BACKGROUND: Massive transfusion (MT) protocols have emphasized the importance of ratio-based transfusion of plasma and platelets relative to packed red blood cells (PRBCs); however, the risks attributable to crystalloid resuscitation in patients requiring MT remain largely unexplored. We hypothesized that an increased crystalloid:PRBC (C:PRBC) ratio would be associated with increased morbidity and poor outcome after MT. METHODS: Data were obtained from a multicenter prospective cohort study evaluating outcomes in blunt injured adults with hemorrhagic shock. Patients requiring MT (≥10 units PRBCs in first 24 hours) were analyzed. The C:PRBC ratio was computed by the ratio of crystalloid infused in liters (L) to the units of PRBCs transfused in the first 24 hours postinjury. Logistic regression modeling was used to characterize the independent risks associated with the 24-hour C:PRBC ratio, after controlling for important confounders and other blood component transfusion requirements. RESULTS: Logistic regression revealed that the 24-hour C:PRBC ratio was significantly associated with a greater independent risk of multiple organ failure (MOF), acute respiratory distress syndrome (ARDS), and abdominal compartment syndrome (ACS). No association with mortality or nosocomial infection was found. A dose-response analysis revealed that patients with a C:PRBC ratio >1.5:1 had over a 70% higher independent risk of MOF and over a twofold higher risk of ARDS and ACS. CONCLUSION: In patients requiring MT, crystalloid resuscitation in a ratio greater than 1.5:1 per unit of PRBCs transfused was independently associated with a higher risk of MOF, ARDS, and ACS. These results suggest overly aggressive crystalloid resuscitation should be minimized in these severely injured patients. Further research is required to determine whether incorporation of the C:PRBC ratio into MT protocols improves outcome.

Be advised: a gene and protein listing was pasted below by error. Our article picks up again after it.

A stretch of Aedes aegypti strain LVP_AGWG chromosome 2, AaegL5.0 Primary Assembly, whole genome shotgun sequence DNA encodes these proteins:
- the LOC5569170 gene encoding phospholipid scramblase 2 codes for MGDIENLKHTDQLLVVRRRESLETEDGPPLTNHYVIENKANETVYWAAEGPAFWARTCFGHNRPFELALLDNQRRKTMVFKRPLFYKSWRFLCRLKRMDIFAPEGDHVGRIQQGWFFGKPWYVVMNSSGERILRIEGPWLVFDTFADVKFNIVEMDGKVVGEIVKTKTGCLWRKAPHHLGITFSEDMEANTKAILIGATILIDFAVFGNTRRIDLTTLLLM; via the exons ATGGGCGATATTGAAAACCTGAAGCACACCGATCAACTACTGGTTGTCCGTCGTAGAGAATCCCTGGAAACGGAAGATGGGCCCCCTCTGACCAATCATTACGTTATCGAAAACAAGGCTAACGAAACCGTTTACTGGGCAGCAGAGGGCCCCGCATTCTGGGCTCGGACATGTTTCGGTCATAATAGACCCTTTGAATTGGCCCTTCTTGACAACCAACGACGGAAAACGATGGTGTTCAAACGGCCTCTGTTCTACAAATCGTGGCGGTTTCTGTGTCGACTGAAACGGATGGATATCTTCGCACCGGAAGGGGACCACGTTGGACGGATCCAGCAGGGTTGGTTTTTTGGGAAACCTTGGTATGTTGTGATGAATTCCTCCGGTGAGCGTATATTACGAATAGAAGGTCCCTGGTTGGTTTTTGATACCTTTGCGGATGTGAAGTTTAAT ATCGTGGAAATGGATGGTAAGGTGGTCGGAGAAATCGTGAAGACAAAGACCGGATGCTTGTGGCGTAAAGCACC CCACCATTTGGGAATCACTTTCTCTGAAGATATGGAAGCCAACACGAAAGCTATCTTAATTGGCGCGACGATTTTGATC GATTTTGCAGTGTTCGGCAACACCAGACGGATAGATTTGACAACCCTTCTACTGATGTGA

- Crystalloid:packed red blood cell ratio
- Massive transfusion
- Multiple organ failure
ASJC Scopus subject areas
- Critical Care and Intensive Care Medicine